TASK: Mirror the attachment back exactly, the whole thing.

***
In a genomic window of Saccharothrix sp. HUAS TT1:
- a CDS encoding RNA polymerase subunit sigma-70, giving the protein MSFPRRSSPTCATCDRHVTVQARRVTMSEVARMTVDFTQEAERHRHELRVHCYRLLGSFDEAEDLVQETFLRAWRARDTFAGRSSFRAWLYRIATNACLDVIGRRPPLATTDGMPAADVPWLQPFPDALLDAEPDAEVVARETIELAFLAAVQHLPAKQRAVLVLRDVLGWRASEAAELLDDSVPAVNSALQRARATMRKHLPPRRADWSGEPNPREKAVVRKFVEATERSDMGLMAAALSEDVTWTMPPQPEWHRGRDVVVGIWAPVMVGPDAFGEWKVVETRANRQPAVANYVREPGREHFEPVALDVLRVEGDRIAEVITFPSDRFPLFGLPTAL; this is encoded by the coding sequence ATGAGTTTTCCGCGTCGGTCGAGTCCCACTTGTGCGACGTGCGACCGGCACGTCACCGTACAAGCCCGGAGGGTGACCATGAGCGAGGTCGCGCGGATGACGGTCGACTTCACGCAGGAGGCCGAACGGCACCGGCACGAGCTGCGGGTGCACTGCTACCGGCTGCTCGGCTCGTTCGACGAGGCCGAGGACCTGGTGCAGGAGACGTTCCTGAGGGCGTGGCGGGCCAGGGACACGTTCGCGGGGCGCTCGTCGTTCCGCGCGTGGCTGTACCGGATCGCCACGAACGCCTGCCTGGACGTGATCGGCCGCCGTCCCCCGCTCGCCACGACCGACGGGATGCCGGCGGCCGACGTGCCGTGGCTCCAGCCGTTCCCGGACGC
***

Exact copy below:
In a genomic window of Saccharothrix sp. HUAS TT1:
- a CDS encoding RNA polymerase subunit sigma-70, giving the protein MSFPRRSSPTCATCDRHVTVQARRVTMSEVARMTVDFTQEAERHRHELRVHCYRLLGSFDEAEDLVQETFLRAWRARDTFAGRSSFRAWLYRIATNACLDVIGRRPPLATTDGMPAADVPWLQPFPDALLDAEPDAEVVARETIELAFLAAVQHLPAKQRAVLVLRDVLGWRASEAAELLDDSVPAVNSALQRARATMRKHLPPRRADWSGEPNPREKAVVRKFVEATERSDMGLMAAALSEDVTWTMPPQPEWHRGRDVVVGIWAPVMVGPDAFGEWKVVETRANRQPAVANYVREPGREHFEPVALDVLRVEGDRIAEVITFPSDRFPLFGLPTAL; this is encoded by the coding sequence ATGAGTTTTCCGCGTCGGTCGAGTCCCACTTGTGCGACGTGCGACCGGCACGTCACCGTACAAGCCCGGAGGGTGACCATGAGCGAGGTCGCGCGGATGACGGTCGACTTCACGCAGGAGGCCGAACGGCACCGGCACGAGCTGCGGGTGCACTGCTACCGGCTGCTCGGCTCGTTCGACGAGGCCGAGGACCTGGTGCAGGAGACGTTCCTGAGGGCGTGGCGGGCCAGGGACACGTTCGCGGGGCGCTCGTCGTTCCGCGCGTGGCTGTACCGGATCGCCACGAACGCCTGCCTGGACGTGATCGGCCGCCGTCCCCCGCTCGCCACGACCGACGGGATGCCGGCGGCCGACGTGCCGTGGCTCCAGCCGTTCCCGGACGC